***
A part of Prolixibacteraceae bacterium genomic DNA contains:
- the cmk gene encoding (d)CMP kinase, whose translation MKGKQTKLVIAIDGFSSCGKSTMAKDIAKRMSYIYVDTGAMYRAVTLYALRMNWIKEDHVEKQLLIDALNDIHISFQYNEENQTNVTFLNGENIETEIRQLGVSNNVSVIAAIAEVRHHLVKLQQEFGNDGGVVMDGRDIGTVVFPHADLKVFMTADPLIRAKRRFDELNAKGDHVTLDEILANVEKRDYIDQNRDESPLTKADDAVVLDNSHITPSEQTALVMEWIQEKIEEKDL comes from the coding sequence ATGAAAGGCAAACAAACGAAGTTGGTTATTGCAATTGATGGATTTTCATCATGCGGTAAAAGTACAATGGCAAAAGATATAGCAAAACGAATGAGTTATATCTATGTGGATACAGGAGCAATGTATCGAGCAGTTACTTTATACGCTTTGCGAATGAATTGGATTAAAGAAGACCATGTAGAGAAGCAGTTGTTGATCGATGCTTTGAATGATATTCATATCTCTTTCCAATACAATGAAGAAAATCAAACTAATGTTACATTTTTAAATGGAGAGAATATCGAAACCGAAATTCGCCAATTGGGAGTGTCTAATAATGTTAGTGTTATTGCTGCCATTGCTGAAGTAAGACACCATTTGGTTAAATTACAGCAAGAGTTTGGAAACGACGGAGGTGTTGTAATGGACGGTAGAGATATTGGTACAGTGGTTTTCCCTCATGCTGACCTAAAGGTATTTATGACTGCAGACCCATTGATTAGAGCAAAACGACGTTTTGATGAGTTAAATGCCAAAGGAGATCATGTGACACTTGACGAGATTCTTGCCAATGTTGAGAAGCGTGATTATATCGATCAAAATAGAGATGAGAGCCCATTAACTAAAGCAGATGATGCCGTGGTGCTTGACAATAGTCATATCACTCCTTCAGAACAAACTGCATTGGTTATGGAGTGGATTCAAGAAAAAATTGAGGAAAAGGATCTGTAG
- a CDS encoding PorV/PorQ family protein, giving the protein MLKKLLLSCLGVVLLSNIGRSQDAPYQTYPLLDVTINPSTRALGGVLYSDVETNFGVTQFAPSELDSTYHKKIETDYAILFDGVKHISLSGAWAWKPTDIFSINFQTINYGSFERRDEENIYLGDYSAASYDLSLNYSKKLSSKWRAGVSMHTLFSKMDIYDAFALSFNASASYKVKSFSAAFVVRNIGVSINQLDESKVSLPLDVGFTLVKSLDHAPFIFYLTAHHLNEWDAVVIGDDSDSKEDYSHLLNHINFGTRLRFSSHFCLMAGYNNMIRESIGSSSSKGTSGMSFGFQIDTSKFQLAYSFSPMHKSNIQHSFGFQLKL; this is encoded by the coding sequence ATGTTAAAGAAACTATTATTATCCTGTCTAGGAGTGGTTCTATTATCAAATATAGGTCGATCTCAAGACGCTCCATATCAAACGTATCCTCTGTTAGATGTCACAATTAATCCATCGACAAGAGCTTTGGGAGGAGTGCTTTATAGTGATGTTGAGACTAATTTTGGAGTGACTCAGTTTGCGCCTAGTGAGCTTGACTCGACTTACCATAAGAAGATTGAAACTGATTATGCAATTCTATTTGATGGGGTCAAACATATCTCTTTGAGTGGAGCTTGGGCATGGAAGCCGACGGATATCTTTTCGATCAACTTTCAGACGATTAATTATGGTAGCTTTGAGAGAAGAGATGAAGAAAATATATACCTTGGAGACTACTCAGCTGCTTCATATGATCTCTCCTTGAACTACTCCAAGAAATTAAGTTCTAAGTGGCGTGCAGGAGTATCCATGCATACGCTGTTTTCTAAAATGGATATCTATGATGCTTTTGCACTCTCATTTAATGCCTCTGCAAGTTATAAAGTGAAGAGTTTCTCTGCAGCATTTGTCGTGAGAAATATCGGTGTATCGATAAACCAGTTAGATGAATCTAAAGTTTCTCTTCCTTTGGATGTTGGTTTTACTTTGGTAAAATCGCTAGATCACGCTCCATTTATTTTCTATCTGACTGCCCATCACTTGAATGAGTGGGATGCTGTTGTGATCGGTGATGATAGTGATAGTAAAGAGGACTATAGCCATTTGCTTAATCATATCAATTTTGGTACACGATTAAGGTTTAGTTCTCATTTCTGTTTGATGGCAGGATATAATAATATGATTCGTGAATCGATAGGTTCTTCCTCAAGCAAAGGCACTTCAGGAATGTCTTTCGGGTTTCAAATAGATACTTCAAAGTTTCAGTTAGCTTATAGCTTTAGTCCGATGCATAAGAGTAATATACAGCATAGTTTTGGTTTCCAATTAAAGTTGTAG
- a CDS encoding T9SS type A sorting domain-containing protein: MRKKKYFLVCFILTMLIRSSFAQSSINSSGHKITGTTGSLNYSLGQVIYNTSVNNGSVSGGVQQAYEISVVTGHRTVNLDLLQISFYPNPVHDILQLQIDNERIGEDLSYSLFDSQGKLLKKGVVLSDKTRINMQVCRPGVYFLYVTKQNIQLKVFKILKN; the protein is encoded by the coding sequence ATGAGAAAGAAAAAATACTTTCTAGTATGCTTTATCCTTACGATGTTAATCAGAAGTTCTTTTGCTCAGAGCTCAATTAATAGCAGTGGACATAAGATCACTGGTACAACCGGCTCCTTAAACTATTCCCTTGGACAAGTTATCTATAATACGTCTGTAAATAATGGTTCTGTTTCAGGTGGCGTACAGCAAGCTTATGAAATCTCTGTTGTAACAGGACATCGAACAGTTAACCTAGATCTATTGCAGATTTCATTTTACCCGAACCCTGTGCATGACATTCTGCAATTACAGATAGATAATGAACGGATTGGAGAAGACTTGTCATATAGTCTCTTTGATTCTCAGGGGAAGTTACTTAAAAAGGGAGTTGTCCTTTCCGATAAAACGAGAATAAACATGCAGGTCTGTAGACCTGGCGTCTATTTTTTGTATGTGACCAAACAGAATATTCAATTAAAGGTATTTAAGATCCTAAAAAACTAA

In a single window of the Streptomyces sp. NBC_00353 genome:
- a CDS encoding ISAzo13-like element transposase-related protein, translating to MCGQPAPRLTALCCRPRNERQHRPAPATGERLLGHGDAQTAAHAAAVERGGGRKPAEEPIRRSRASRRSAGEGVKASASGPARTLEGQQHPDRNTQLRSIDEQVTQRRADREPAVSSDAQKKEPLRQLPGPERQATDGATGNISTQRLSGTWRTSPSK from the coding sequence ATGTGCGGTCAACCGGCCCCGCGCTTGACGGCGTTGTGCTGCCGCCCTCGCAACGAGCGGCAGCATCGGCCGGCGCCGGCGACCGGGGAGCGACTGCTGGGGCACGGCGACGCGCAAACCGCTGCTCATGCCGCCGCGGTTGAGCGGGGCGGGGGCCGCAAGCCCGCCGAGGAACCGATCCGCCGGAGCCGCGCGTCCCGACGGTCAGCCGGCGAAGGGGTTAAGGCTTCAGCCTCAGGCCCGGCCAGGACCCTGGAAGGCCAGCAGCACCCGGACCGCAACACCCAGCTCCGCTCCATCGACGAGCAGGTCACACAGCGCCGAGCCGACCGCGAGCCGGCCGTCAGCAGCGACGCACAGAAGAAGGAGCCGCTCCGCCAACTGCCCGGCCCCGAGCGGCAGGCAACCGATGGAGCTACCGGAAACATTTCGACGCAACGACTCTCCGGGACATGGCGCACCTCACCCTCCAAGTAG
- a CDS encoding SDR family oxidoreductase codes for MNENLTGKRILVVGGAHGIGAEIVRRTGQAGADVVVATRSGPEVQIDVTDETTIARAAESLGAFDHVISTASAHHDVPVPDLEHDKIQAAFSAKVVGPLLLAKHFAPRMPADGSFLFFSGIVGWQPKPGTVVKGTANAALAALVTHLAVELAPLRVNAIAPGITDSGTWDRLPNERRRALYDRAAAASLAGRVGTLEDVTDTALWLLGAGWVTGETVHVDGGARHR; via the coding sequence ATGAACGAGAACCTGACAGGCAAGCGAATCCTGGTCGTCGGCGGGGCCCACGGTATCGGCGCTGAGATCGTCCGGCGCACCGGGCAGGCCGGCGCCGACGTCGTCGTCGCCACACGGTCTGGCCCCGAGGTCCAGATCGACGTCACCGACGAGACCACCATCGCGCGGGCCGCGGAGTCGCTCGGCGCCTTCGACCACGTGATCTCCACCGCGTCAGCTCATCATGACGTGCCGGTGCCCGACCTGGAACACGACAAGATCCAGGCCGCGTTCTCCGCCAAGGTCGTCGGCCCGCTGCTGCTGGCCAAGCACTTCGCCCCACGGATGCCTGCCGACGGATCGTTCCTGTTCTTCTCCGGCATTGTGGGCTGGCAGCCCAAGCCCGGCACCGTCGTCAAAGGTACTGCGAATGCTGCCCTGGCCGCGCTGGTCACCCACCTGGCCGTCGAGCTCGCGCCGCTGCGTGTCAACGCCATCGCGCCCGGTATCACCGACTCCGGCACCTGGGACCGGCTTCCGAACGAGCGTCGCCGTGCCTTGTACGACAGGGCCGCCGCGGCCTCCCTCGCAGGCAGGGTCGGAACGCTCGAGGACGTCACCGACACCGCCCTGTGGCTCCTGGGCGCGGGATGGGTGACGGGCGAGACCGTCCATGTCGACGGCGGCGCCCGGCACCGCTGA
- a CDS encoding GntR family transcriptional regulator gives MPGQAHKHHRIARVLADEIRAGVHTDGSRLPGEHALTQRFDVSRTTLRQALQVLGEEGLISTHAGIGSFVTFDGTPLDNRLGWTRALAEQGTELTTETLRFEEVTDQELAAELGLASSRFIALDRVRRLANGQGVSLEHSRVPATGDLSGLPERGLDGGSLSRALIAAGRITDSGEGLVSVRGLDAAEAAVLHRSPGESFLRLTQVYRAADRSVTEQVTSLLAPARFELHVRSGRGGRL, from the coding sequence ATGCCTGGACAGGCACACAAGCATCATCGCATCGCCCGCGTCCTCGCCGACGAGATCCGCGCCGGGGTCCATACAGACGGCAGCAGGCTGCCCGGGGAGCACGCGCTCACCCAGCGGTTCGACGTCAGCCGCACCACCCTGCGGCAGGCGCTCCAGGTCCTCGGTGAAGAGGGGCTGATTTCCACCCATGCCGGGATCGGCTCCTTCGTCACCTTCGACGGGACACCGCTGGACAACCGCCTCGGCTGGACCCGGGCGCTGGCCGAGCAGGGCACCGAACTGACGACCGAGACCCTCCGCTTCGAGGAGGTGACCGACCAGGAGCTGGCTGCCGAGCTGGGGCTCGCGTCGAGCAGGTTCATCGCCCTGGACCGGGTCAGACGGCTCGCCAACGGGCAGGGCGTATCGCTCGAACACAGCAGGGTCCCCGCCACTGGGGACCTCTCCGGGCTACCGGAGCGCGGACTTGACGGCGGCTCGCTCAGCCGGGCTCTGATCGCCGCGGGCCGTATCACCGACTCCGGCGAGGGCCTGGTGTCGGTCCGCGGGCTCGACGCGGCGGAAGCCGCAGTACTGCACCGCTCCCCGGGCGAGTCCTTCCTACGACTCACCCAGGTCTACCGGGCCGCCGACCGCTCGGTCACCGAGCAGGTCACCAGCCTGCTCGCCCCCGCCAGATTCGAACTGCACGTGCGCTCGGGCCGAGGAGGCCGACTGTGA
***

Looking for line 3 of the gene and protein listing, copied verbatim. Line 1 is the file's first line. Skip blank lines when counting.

- a CDS encoding PorV/PorQ family protein, giving the protein MLKKLLLSCLGVVLLSNIGRSQDAPYQTYPLLDVTINPSTRALGGVLYSDVETNFGVTQFAPSELDSTYHKKIETDYAILFDGVKHISLSGAWAWKPTDIFSINFQTINYGSFERRDEENIYLGDYSAASYDLSLNYSKKLSSKWRAGVSMHTLFSKMDIYDAFALSFNASASYKVKSFSAAFVVRNIGVSINQLDESKVSLPLDVGFTLVKSLDHAPFIFYLTAHHLNEWDAVVIGDDSDSKEDYSHLLNHINFGTRLRFSSHFCLMAGYNNMIRESIGSSSSKGTSGMSFGFQIDTSKFQLAYSFSPMHKSNIQHSFGFQLKL; this is encoded by the coding sequence ATGTTAAAGAAACTATTATTATCCTGTCTAGGAGTGGTTCTATTATCAAATATAGGTCGATCTCAAGACGCTCCATATCAAACGTATCCTCTGTTAGATGTCACAATTAATCCATCGACAAGAGCTTTGGGAGGAGTGCTTTATAGTGATGTTGAGACTAATTTTGGAGTGACTCAGTTTGCGCCTAGTGAGCTTGACTCGACTTACCATAAGAAGATTGAAACTGATTATGCAATTCTATTTGATGGGGTCAAACATATCTCTTTGAGTGGAGCTTGGGCATGGAAGCCGACGGATATCTTTTCGATCAACTTTCAGACGATTAATTATGGTAGCTTTGAGAGAAGAGATGAAGAAAATATATACCTTGGAGACTACTCAGCTGCTTCATATGATCTCTCCTTGAACTACTCCAAGAAATTAAGTTCTAAGTGGCGTGCAGGAGTATCCATGCATACGCTGTTTTCTAAAATGGATATCTATGATGCTTTTGCACTCTCATTTAATGCCTCTGCAAGTTATAAAGTGAAGAGTTTCTCTGCAGCATTTGTCGTGAGAAATATCGGTGTATCGATAAACCAGTTAGATGAATCTAAAGTTTCTCTTCCTTTGGATGTTGGTTTTACTTTGGTAAAATCGCTAGATCACGCTCCATTTATTTTCTATCTGACTGCCCATCACTTGAATGAGTGGGATGCTGTTGTGATCGGTGATGATAGTGATAGTAAAGAGGACTATAGCCATTTGCTTAATCATATCAATTTTGGTACACGATTAAGGTTTAGTTCTCATTTCTGTTTGATGGCAGGATATAATAATATGATTCGTGAATCGATAGGTTCTTCCTCAAGCAAAGGCACTTCAGGAATGTCTTTCGGGTTTCAAATAGATACTTCAAAGTTTCAGTTAGCTTATAGCTTTAGTCCGATGCATAAGAGTAATATACAGCATAGTTTTGGTTTCCAATTAAAGTTGTAG